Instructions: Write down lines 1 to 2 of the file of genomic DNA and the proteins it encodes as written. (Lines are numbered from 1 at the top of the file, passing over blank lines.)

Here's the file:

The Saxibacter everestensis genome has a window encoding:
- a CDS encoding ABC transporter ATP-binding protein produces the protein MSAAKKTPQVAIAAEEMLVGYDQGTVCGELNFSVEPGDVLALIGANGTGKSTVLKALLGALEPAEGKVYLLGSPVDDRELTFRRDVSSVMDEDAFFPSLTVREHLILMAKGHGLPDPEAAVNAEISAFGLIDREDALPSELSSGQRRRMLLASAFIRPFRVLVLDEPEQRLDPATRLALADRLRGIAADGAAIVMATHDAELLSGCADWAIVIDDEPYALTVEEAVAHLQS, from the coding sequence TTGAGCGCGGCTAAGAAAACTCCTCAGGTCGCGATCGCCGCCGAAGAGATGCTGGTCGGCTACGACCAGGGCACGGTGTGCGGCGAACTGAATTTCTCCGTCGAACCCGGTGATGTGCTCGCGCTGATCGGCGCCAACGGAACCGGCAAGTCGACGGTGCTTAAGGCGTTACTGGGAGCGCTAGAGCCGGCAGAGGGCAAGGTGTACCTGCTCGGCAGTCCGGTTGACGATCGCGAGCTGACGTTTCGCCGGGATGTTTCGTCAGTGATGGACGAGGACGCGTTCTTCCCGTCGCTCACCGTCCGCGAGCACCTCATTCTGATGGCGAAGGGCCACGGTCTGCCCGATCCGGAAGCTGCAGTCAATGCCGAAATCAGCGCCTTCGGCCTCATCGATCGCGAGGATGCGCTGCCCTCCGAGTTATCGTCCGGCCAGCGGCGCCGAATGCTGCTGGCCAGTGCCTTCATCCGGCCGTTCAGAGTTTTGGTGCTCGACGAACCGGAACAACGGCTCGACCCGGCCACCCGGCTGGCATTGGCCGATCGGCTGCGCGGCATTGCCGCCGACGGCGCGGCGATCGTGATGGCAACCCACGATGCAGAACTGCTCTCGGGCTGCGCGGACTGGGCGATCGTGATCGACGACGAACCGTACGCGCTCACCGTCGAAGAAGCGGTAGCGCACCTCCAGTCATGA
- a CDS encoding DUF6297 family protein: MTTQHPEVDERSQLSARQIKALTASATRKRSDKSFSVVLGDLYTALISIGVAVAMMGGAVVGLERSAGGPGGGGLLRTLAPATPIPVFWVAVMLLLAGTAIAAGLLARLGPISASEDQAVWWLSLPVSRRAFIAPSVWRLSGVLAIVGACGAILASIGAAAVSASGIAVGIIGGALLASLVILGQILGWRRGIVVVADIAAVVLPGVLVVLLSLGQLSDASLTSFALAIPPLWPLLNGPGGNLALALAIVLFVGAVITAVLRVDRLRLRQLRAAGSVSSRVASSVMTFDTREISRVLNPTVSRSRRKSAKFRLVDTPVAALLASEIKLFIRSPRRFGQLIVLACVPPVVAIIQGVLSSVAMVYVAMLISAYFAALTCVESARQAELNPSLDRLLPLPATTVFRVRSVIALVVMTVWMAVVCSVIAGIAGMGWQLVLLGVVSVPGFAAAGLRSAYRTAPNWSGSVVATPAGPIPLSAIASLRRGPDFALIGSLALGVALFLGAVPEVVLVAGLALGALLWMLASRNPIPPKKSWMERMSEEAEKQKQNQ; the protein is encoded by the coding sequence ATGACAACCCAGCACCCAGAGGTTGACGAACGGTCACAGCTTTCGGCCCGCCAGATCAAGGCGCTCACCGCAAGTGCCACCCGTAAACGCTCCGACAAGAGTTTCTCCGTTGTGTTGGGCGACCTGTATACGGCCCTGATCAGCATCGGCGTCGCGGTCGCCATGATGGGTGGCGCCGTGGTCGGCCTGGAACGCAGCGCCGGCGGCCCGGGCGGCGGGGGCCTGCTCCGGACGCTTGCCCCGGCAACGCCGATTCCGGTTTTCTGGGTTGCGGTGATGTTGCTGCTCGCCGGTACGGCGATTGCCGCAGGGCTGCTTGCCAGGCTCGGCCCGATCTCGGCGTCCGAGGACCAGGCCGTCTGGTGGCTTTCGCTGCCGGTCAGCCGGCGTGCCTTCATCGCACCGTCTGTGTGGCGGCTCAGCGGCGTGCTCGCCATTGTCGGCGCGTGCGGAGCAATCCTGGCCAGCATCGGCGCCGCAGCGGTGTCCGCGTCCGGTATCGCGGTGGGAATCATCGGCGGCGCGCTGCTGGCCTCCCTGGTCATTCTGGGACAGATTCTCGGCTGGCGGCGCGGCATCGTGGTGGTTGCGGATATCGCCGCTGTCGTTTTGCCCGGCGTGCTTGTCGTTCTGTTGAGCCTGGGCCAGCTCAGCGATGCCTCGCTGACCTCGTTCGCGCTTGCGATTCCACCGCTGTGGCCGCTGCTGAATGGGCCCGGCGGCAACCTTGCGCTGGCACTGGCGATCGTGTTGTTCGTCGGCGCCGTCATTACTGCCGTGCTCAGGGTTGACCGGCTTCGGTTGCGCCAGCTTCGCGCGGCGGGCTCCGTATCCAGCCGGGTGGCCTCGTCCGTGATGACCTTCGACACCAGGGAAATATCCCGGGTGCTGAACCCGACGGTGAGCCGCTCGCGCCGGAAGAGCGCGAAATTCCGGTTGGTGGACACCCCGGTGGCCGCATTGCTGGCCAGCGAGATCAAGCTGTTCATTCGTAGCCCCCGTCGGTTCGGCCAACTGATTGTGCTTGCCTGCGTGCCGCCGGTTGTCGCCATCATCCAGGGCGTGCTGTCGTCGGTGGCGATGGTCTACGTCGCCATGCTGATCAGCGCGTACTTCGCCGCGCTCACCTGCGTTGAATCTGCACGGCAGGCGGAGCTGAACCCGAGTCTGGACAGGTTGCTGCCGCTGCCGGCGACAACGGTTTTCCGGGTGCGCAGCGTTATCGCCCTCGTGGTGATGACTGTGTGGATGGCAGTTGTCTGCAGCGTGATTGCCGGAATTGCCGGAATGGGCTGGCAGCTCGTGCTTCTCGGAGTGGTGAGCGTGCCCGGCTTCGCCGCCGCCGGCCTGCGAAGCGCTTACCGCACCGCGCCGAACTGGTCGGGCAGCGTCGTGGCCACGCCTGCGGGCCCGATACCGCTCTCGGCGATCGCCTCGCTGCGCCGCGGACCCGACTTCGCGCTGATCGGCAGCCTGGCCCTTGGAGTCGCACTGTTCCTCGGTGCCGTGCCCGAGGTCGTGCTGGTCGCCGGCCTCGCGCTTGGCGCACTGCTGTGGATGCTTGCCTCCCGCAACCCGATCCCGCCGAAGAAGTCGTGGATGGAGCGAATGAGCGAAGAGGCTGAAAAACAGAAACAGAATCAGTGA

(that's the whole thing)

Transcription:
The Saxibacter everestensis genome has a window encoding:
- a CDS encoding ABC transporter ATP-binding protein produces the protein MSAAKKTPQVAIAAEEMLVGYDQGTVCGELNFSVEPGDVLALIGANGTGKSTVLKALLGALEPAEGKVYLLGSPVDDRELTFRRDVSSVMDEDAFFPSLTVREHLILMAKGHGLPDPEAAVNAEISAFGLIDREDALPSELSSGQRRRMLLASAFIRPFRVLVLDEPEQRLDPATRLALADRLRGIAADGAAIVMATHDAELLSGCADWAIVIDDEPYALTVEEAVAHLQS, from the coding sequence TTGAGCGCGGCTAAGAAAACTCCTCAGGTCGCGATCGCCGCCGAAGAGATGCTGGTCGGCTACGACCAGGGCACGGTGTGCGGCGAACTGAATTTCTCCGTCGAACCCGGTGATGTGCTCGCGCTGATCGGCGCCAACGGAACCGGCAAGTCGACGGTGCTTAAGGCGTTACTGGGAGCGCTAGAGCCGGCAGAGGGCAAGGTGTACCTGCTCGGCAGTCCGGTTGACGATCGCGAGCTGACGTTTCGCCGGGATGTTTCGTCAGTGATGGACGAGGACGCGTTCTTCCCGTCGCTCACCGTCCGCGAGCACCTCATTCTGATGGCGAAGGGCCACGGTCTGCCCGATCCGGAAGCTGCAGTCAATGCCGAAATCAGCGCCTTCGGCCTCATCGATCGCGAGGATGCGCTGCCCTCCGAGTTATCGTCCGGCCAGCGGCGCCGAATGCTGCTGGCCAGTGCCTTCATCCGGCCGTTCAGAGTTTTGGTGCTCGACGAACCGGAACAACGGCTCGACCCGGCCACCCGGCTGGCATTGGCCGATCGGCTGCGCGGCATTGCCGCCGACGGCGCGGCGATCGTGATGGCAACCCACGATGCAGAACTGCTCTCGGGCTGCGCGGACTGGGCGATCGTGATCGACGACGAACCGTACGCGCTCACCGTCGAAGAAGCGGTAGCGCACCTCCAGTCATGA